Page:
On the playground we are taught, as evolutionary survival, that it is important to be like everyone else, to find acceptance into the group dynamic. From pre-historic to ancient-times, and beyond, avoiding being ostracized meant avoiding death. This evolutionary hold-over is what pushes queer youth to hide our authenticity from others, keeping our interests, past-times, and loves from friends and families. Doing so stagnates the formation of a queer identity, rooted in beliefs, attitudes, and values.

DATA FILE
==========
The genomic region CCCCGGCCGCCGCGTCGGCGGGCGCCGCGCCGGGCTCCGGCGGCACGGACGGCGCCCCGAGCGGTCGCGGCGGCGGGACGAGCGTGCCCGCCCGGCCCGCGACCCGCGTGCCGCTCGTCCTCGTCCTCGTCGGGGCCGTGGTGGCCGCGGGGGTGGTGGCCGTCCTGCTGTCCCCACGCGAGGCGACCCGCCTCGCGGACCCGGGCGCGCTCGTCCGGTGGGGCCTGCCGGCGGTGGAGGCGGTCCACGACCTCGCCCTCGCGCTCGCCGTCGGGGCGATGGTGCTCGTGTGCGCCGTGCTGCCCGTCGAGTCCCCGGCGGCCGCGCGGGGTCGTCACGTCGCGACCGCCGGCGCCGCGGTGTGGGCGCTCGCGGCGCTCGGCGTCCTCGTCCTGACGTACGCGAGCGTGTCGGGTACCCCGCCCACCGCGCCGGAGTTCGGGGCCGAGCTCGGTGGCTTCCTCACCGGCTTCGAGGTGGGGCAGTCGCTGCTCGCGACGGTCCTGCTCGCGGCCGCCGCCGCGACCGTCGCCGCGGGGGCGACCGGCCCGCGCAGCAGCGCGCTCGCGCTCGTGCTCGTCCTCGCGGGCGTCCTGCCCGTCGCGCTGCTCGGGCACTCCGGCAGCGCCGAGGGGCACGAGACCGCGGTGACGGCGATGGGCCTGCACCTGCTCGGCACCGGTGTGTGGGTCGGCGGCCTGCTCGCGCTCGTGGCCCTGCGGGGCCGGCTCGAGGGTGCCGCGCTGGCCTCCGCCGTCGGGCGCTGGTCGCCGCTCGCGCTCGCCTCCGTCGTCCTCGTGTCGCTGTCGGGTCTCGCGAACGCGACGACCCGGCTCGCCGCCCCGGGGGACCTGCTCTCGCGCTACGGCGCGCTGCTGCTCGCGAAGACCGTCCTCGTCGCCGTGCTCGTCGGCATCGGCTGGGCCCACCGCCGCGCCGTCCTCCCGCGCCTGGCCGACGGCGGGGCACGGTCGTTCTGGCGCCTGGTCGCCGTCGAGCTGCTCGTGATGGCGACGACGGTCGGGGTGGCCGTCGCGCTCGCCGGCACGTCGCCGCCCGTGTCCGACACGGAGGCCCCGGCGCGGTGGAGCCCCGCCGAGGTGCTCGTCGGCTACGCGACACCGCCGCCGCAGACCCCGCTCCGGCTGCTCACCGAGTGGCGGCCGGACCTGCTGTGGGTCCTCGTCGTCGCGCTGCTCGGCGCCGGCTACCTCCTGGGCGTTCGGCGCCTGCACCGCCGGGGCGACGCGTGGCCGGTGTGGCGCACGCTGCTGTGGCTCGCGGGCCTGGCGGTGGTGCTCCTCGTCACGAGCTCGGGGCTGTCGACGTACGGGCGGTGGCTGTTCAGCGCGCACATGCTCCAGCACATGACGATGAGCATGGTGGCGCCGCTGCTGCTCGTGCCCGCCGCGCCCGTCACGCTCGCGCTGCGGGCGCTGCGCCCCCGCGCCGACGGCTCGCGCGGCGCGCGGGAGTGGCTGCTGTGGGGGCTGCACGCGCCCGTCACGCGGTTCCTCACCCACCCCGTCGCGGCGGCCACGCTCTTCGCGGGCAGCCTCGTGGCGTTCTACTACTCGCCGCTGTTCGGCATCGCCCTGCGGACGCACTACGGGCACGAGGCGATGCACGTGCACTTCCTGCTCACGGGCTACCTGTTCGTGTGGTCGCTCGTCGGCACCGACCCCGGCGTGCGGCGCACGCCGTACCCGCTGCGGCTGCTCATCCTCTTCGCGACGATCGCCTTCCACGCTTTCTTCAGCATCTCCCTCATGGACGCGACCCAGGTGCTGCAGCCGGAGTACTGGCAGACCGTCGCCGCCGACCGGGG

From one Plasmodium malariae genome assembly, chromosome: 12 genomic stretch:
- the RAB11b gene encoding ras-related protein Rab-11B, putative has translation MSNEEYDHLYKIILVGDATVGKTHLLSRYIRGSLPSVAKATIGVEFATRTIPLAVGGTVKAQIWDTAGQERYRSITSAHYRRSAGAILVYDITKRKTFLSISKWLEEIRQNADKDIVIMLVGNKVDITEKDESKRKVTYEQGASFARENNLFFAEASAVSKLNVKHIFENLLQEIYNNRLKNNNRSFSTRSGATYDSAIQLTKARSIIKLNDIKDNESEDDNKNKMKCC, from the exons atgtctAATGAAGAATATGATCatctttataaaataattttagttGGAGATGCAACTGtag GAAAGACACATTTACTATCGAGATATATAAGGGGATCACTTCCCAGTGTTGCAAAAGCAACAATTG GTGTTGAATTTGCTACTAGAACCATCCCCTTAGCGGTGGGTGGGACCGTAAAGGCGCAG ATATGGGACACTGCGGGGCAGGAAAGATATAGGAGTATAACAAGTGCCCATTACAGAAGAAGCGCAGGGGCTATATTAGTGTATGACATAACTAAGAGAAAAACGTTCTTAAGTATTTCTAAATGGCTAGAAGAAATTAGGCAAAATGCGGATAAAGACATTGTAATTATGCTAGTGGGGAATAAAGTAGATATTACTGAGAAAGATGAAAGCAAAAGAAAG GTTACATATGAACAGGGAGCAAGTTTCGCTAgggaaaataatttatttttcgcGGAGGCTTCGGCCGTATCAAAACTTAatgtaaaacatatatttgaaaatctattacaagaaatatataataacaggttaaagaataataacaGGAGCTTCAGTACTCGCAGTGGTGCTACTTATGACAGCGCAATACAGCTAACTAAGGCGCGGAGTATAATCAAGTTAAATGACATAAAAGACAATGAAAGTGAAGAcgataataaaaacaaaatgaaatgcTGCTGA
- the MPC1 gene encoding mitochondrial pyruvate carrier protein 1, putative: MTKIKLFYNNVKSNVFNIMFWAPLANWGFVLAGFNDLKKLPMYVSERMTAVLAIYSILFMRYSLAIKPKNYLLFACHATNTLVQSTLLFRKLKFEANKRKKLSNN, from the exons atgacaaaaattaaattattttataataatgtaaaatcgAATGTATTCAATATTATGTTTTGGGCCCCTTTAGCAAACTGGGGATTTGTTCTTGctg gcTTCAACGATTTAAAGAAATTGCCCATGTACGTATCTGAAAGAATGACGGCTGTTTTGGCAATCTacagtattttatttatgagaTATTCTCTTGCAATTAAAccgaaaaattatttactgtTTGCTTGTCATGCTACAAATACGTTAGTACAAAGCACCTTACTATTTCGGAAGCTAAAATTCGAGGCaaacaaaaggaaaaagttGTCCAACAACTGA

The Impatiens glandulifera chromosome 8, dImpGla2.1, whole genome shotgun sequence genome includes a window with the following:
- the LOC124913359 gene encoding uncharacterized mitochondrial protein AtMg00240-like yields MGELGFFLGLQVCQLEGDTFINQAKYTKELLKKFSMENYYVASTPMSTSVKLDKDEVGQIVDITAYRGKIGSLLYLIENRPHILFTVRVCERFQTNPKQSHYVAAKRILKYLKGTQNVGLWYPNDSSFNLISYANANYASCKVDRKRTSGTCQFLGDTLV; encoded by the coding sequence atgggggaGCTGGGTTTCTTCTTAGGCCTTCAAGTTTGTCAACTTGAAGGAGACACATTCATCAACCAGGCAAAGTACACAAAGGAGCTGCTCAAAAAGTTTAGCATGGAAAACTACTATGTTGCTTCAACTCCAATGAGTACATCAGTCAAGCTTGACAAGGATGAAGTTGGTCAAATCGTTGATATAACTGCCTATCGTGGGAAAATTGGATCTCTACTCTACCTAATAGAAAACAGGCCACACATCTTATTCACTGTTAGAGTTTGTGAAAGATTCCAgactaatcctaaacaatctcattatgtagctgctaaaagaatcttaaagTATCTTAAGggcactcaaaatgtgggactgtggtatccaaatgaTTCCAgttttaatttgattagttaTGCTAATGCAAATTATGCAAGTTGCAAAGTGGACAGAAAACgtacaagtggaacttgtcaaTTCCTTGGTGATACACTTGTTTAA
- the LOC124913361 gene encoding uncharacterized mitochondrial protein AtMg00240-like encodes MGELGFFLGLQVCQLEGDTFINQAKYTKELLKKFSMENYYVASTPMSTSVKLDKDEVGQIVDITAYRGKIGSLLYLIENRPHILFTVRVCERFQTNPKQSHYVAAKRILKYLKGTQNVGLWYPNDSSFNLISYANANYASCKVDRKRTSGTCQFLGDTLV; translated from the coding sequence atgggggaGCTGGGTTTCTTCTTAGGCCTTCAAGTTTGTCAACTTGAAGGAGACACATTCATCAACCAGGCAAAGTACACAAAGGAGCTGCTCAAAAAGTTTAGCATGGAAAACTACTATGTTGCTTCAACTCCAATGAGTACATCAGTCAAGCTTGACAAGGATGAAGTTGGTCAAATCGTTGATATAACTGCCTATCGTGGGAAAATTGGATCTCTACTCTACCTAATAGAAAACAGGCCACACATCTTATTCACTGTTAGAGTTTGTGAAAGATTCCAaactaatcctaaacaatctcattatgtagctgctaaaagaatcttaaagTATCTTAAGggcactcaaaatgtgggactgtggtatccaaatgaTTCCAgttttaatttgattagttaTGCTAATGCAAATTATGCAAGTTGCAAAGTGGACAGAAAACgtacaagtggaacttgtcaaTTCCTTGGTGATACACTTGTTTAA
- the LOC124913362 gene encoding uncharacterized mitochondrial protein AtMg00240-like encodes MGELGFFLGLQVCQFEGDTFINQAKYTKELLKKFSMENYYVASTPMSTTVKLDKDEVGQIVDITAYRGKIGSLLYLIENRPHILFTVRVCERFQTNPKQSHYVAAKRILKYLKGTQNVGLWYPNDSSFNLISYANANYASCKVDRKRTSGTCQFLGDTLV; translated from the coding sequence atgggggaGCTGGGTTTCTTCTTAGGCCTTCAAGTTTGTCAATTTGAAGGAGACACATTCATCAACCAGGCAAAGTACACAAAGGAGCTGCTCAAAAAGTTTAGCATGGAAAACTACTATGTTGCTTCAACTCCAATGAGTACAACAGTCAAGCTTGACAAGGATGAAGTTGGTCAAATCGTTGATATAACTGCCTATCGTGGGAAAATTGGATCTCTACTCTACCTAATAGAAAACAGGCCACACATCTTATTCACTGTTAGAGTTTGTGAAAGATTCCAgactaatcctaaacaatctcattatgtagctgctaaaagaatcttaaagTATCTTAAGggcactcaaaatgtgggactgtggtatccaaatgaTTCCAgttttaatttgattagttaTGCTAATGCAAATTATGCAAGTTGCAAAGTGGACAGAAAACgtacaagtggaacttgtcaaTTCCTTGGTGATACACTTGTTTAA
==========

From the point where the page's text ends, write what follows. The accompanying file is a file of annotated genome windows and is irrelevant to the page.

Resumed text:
I grew up in a suburbia that wasn’t ticky-tacky little boxes, but a nostalgic Mayberry: students walked to school, left campus to eat lunch in the village, and formed cliques based upon clothing labels; there was a dairy to buy milk fresh from the cow and boutiques that were hobbies for doctor wives. The school district heavily focused on academic success and rigor, not grit or character; children were taught to be students and not to interact with educators. We were academically prepared but street smarts were not taught between Great Expectations and chemistry. The few gay boys that were known easily fit the mainstream suburbia of backyard pools, in ways I never could. I sabotaged acceptance by defensively rejecting the labels and tokenism they appeared to willingly accept. I deliberately kept to myself, denying myself a confidante, by refusing anyone I could divulge to because I was scared that if anyone knew my real fears, secrets, and thoughts, they’d not like me. I was different and I knew it, but didn’t wish to be separated from the herd. By exaggerating what didn’t fit homogeneity I created a smokescreen of descriptors against isolation, hoping no one would the gay. I allowed peers to silence my identity and interests – a little for all but not everything to one; and no one to me.